Archives of Neurosurgery

Corresponding Author

Dr. Rogelio Revuelta-Gutierrez

Department of Neurosurgery at the National Institute of Neurology and Neurosurgery “Manuel Velasco Suárez”, Mexico City, Mexico. Zip code 14269. Tel: (55) 56-06-38-22. E-mail: rogelio7revuelta@gmail.com

Document Type

Original Research - Functional Surgery


Introduction: Hemifacial spasm (HFS) is characterized by the involuntary, paroxysmal, painless, and progressive spasmodic contractions of facial muscles innervated by the ipsilateral seventh cranial nerve. To date, neuroimaging studies (Computed Tomography scan [CT] and Magnetic Resonance Imaging [MRI]) are unable to establish the diagnosis. HFS medical treatment with antiepileptic drugs, and Botulinum toxin application are temporarily effective, however, both have shown side effects and lesser cost-effective results. Currently, surgical Micro Vascular Decompression (MVD) for HFS has the highest curative rates and lower operative morbidity. We analyze the demographics, clinical manifestations, outcomes, and complications that to our knowledge, is the largest Latin-American patient’s series treated for HFS through a keyhole microasterional craniectomy. Objective: The authors report the results of 300 Microvascular Decompression (MVD) for Hemifacial Spasm (HFS) in 265 patients due to nerve attrition by the neurovascular etiology, triggering of ectopic action potentials from the demyelinated facial nerve fibers. Methods: We reviewed and analyzed the clinical data from the medical records of patients treated by MVD for HFS from May 1992 to December 2018. Both preoperative MRI and audiometry studies were assessed in all patients as part of preoperatively evaluation. Patients with secondary causes of HFS such as tumors were excluded. Results: Among them, 168 [63.4%] were women and 97 [36.6%] males. 149 (56.2%) HFS were left-sided and with a better outcome compared to the 116 (43.8%) located on right side (p=0.22). The two main culprit vessels were AICA in 188 (70.9%) followed by PICA in 20 (7.5%). The basilar artery was identified in 14 (5.3%) and SUCA in 13 (4.9%). Conclusions: MVD through a retractorless microasterional approach is a very effective and a safe technique for treating HFS. Failure to HFS improvement after 1-week of MVD warrants immediate reoperation. In addition, MVD is a safe, the most effective technique and the only curative treatment for HFS.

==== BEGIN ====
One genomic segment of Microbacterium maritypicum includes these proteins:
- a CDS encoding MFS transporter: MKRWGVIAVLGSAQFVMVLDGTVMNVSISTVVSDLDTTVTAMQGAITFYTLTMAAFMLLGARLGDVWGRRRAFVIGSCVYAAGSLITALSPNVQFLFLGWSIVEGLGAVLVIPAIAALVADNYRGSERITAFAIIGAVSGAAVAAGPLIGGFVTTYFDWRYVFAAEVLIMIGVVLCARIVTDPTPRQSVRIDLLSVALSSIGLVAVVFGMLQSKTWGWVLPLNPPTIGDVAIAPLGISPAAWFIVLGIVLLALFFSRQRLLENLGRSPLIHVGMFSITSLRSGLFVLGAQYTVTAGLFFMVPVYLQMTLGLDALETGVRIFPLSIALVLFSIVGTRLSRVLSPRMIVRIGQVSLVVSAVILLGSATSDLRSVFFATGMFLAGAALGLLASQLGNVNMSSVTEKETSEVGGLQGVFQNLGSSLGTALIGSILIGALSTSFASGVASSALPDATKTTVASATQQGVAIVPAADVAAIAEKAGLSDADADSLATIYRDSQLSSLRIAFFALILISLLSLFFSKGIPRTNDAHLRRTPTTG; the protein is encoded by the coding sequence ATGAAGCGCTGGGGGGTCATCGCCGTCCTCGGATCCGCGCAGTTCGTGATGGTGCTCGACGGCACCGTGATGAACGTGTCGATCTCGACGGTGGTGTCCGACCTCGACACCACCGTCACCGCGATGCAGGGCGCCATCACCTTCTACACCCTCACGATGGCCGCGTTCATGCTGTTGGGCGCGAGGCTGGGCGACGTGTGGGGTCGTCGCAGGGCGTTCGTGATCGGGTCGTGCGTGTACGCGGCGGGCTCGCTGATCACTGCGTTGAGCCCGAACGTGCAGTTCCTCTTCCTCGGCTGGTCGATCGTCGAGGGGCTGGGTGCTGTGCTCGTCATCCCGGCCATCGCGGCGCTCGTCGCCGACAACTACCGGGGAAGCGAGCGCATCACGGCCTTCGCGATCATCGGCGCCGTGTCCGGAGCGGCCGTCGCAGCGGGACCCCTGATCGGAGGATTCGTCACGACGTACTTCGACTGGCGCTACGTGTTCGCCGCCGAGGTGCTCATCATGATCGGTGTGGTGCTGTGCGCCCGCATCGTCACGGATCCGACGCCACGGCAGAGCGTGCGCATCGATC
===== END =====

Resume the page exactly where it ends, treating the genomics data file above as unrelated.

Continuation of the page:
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Creative Commons Attribution 4.0 International License
This work is licensed under a Creative Commons Attribution 4.0 International License.

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